THE Tzu Chi Foundation, the Taiwanese Buddhist Great Love humanitarian organization, invited me to Leyte last week for a visit to their housing project in Barangay San Jose, Palo. Palo was one of the sites of great tragedy wrought by typhoon Yolanda, in November 2013. There is a mass grave in front of the rebuilt Palo Cathedral where numerous bodies were buried as an emergency in the aftermath of Yolanda.
Under blue skies and gathering of cumulus clouds, Leyte looked bucolic beside the sea from the air. But the truth is the trauma, both physical and mental, that people in Leyte underwent with Yolanda, will take decades, if not a generation, to become distant history and memory.
Tzu Chi Foundation was a First Responder in Yolanda’s wake. Volunteers from all over the Tzu Chi universe which is quite extensive (Taiwan, Caribbean, US, Asia and the Philippines) came to help for weeks in adverse conditions – no power, no markets, no decent shelter, scarce water supplies, with mayhem and corpses in the streets and garbage and debris everywhere.
The first thing that Tzu Chi did as it learned and institutionalized from prior experience in the Infanta, Quezon, landslides, Marikina s wide flooding during Ondoy, was to establish a Cash for Work program wherein any man, woman and child from and out of the area who registered and promised to work was paid P500 at the end of the day.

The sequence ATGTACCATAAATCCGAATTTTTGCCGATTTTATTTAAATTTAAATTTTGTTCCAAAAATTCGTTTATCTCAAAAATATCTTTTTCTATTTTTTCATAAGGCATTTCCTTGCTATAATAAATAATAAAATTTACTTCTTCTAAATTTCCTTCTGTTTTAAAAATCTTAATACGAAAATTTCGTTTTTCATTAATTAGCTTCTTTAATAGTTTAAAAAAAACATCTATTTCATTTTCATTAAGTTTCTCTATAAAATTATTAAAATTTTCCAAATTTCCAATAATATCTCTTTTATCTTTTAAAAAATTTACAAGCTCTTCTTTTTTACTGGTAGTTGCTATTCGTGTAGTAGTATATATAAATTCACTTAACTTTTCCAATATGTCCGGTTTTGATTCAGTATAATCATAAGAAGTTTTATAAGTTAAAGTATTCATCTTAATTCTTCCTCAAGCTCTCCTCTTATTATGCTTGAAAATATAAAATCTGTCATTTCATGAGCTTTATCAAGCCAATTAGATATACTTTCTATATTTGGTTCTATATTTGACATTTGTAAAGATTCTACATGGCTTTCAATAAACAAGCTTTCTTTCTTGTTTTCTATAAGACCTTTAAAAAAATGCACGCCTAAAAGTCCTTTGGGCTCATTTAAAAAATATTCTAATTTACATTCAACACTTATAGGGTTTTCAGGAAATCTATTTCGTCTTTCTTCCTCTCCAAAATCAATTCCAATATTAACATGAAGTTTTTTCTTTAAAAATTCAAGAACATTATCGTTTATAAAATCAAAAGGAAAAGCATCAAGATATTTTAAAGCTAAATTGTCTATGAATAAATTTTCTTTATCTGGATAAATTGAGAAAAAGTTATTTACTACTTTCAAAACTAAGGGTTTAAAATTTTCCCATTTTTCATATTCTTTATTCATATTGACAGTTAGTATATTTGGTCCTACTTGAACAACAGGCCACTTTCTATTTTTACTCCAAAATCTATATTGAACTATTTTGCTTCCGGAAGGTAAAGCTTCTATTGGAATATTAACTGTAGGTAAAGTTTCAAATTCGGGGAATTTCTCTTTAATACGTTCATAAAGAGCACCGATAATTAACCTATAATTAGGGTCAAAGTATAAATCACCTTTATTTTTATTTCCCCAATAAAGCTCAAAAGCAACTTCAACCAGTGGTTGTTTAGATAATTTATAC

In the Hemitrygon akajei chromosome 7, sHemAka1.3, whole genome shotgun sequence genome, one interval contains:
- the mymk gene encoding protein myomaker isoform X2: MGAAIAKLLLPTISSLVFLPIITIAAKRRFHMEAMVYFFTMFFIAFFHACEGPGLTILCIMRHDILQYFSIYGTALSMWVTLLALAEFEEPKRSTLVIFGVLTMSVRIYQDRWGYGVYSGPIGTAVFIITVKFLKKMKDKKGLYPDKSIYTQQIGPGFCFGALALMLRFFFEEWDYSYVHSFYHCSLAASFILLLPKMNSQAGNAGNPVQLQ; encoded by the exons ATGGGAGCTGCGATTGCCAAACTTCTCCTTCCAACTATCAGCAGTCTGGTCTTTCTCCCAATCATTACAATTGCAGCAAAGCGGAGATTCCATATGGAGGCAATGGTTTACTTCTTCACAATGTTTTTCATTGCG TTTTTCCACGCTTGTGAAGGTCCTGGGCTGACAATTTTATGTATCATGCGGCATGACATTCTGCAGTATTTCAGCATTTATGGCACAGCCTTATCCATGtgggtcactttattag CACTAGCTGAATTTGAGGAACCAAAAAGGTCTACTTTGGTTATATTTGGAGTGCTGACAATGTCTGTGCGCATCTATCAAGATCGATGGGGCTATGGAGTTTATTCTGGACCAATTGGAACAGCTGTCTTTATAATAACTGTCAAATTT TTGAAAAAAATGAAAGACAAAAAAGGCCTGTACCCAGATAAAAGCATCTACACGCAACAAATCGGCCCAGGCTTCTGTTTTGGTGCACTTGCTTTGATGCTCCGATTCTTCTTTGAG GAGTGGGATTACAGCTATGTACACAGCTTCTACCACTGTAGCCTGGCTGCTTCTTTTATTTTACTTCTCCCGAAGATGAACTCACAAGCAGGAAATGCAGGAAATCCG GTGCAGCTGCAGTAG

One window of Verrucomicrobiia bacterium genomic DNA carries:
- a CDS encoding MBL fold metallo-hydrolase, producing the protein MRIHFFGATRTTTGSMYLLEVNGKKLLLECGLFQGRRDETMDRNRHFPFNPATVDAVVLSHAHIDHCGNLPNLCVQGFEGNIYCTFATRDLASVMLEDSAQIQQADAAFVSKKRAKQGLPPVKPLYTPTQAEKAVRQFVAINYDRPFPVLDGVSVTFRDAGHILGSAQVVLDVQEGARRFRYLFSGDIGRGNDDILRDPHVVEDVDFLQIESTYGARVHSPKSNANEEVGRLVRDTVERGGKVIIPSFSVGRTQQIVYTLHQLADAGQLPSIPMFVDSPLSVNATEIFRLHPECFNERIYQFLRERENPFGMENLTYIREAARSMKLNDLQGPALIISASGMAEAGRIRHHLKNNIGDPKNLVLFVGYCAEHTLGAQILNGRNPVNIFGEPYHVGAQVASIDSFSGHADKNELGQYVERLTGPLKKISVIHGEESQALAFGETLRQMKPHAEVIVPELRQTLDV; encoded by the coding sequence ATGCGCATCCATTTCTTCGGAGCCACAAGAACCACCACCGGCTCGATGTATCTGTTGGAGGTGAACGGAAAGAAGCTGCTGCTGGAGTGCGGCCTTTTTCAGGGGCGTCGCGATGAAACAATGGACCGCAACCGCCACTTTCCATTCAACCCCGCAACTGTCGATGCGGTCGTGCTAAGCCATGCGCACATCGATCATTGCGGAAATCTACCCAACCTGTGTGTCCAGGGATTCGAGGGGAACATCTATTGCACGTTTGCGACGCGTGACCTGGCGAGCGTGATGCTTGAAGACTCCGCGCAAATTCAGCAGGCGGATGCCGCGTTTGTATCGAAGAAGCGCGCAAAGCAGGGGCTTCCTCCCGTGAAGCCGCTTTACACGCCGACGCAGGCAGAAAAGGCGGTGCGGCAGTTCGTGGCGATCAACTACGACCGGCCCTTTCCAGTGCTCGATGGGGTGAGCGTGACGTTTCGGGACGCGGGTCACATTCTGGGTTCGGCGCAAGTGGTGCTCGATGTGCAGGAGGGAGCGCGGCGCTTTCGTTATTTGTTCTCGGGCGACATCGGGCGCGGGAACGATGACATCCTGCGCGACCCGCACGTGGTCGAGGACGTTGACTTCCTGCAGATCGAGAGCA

Tzu Chi is a hands-on non-governmental organization that responds to victims of calamities and disasters (they were First Responders in the Ormoc ferry sinking recently) with eminent common sense and underlying awareness about the dignity of human beings. The Cash for Work program is an example. People work at a day-long job and at the end of the day they are given a wage. In the case of Tzu Chi, a generous wage, indeed. They avoid red tape, too much paperwork and other bureaucratic delays that many NGOs have become addicted to, almost becoming like ponderous government agencies that proceed lethargically at their tasks. But most of all, Tzu Chi trusts the people they help. No one monitored individuals to see if they were really working clearing garbage from the streets but the streets eventually were free of garbage.
The housing project at Barangay San Jose in Palo is state-of-the-art with over a hundred houses set and spaced in neat rows on well-laid if unpaved streets with drainage provisions (courtesy of the Palo Local Government Unit which also gave the land). Mayor Remedios Petilla has been hospitable and helpful to Tzu Chi.
The housing is temporary until the local government provides permanent houses for those made homeless by Yolanda. Yet they are made of strong material, mostly polycarbonate aluminum. The roof has a provision for opening up a segment that releases the hot air inside the house. Each house is between 27 and 29 sqm skillfully divided into three small bedrooms, a separate small kitchen and a separate bathroom with a small living room. Each house came furnished with a plastic bench convertible to a bed.